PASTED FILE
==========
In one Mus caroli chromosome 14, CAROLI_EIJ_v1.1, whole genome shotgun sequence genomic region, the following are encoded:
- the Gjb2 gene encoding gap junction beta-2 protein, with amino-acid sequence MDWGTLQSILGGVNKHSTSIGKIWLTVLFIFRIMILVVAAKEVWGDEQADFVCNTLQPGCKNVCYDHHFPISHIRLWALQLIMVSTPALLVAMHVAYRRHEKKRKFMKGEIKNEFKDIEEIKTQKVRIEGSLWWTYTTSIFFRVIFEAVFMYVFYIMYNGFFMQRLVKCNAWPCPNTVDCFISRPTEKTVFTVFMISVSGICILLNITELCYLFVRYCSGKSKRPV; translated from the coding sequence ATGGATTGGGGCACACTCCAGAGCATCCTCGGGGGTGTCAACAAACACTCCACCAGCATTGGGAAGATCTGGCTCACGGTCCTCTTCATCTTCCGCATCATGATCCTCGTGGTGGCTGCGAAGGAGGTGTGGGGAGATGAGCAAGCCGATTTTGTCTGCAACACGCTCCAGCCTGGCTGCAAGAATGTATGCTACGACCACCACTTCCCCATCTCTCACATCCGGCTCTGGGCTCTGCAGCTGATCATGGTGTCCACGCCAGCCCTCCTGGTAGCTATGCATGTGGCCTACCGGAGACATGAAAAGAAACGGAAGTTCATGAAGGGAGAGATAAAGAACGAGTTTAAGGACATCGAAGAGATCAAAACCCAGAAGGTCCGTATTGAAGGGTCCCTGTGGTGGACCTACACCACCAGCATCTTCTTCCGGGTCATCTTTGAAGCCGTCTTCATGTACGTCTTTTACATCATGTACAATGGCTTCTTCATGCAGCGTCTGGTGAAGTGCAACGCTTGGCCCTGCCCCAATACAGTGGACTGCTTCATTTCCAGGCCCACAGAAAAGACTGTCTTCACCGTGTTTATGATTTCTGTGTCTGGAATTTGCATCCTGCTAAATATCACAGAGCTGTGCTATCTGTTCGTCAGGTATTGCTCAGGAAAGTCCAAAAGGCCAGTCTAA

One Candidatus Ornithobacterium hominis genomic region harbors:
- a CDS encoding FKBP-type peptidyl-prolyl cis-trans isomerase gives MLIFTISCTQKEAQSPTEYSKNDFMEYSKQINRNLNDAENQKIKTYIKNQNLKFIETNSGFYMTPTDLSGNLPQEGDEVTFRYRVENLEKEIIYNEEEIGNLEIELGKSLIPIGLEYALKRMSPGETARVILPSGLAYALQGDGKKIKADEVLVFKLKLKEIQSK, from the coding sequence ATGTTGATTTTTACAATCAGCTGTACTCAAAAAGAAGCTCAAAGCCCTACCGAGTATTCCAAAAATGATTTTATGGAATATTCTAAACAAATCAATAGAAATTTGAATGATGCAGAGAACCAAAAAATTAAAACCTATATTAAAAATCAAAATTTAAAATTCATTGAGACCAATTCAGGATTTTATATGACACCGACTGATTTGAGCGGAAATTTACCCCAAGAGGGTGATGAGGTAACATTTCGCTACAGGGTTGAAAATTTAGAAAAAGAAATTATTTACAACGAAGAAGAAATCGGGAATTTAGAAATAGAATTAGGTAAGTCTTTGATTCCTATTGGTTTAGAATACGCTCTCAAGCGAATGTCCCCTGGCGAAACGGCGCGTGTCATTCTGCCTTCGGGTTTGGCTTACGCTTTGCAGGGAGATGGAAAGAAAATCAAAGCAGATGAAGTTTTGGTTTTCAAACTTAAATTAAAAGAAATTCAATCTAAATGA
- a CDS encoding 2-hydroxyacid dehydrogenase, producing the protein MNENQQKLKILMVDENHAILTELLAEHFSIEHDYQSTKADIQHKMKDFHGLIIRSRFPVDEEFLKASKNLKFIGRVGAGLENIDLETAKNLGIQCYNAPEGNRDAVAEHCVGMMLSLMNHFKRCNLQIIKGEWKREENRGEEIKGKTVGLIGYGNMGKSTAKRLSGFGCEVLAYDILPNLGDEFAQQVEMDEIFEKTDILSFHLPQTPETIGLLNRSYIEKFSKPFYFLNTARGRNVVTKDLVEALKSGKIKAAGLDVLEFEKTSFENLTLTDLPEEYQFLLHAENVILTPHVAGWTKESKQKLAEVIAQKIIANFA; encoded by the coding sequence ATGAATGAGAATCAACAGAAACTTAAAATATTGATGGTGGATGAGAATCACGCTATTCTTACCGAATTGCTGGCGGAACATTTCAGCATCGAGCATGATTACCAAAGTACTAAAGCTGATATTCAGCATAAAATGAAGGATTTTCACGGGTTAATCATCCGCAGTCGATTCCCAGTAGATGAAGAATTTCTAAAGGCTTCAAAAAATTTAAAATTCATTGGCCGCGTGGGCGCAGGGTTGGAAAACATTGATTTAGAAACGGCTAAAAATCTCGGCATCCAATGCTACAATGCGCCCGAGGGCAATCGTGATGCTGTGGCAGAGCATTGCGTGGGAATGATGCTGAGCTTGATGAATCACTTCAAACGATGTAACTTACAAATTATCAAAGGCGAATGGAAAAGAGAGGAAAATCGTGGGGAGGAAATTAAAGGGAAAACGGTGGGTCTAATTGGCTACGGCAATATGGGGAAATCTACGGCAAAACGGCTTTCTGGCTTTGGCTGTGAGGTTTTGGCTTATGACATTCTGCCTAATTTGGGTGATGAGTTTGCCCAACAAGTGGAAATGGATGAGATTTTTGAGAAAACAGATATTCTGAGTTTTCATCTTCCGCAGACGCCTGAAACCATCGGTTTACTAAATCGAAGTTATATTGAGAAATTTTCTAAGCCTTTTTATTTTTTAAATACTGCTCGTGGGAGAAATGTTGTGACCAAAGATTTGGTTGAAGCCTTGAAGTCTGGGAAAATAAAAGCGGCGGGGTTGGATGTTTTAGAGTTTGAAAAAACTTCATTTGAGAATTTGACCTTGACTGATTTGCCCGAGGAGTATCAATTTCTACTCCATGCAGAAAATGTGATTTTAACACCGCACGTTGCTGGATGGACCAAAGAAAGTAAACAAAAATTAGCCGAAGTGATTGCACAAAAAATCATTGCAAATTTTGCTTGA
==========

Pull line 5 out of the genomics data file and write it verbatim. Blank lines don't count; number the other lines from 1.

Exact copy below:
- a CDS encoding 2-hydroxyacid dehydrogenase, producing the protein MNENQQKLKILMVDENHAILTELLAEHFSIEHDYQSTKADIQHKMKDFHGLIIRSRFPVDEEFLKASKNLKFIGRVGAGLENIDLETAKNLGIQCYNAPEGNRDAVAEHCVGMMLSLMNHFKRCNLQIIKGEWKREENRGEEIKGKTVGLIGYGNMGKSTAKRLSGFGCEVLAYDILPNLGDEFAQQVEMDEIFEKTDILSFHLPQTPETIGLLNRSYIEKFSKPFYFLNTARGRNVVTKDLVEALKSGKIKAAGLDVLEFEKTSFENLTLTDLPEEYQFLLHAENVILTPHVAGWTKESKQKLAEVIAQKIIANFA; encoded by the coding sequence ATGAATGAGAATCAACAGAAACTTAAAATATTGATGGTGGATGAGAATCACGCTATTCTTACCGAATTGCTGGCGGAACATTTCAGCATCGAGCATGATTACCAAAGTACTAAAGCTGATATTCAGCATAAAATGAAGGATTTTCACGGGTTAATCATCCGCAGTCGATTCCCAGTAGATGAAGAATTTCTAAAGGCTTCAAAAAATTTAAAATTCATTGGCCGCGTGGGCGCAGGGTTGGAAAACATTGATTTAGAAACGGCTAAAAATCTCGGCATCCAATGCTACAATGCGCCCGAGGGCAATCGTGATGCTGTGGCAGAGCATTGCGTGGGAATGATGCTGAGCTTGATGAATCACTTCAAACGATGTAACTTACAAATTATCAAAGGCGAATGGAAAAGAGAGGAAAATCGTGGGGAGGAAATTAAAGGGAAAACGGTGGGTCTAATTGGCTACGGCAATATGGGGAAATCTACGGCAAAACGGCTTTCTGGCTTTGGCTGTGAGGTTTTGGCTTATGACATTCTGCCTAATTTGGGTGATGAGTTTGCCCAACAAGTGGAAATGGATGAGATTTTTGAGAAAACAGATATTCTGAGTTTTCATCTTCCGCAGACGCCTGAAACCATCGGTTTACTAAATCGAAGTTATATTGAGAAATTTTCTAAGCCTTTTTATTTTTTAAATACTGCTCGTGGGAGAAATGTTGTGACCAAAGATTTGGTTGAAGCCTTGAAGTCTGGGAAAATAAAAGCGGCGGGGTTGGATGTTTTAGAGTTTGAAAAAACTTCATTTGAGAATTTGACCTTGACTGATTTGCCCGAGGAGTATCAATTTCTACTCCATGCAGAAAATGTGATTTTAACACCGCACGTTGCTGGATGGACCAAAGAAAGTAAACAAAAATTAGCCGAAGTGATTGCACAAAAAATCATTGCAAATTTTGCTTGA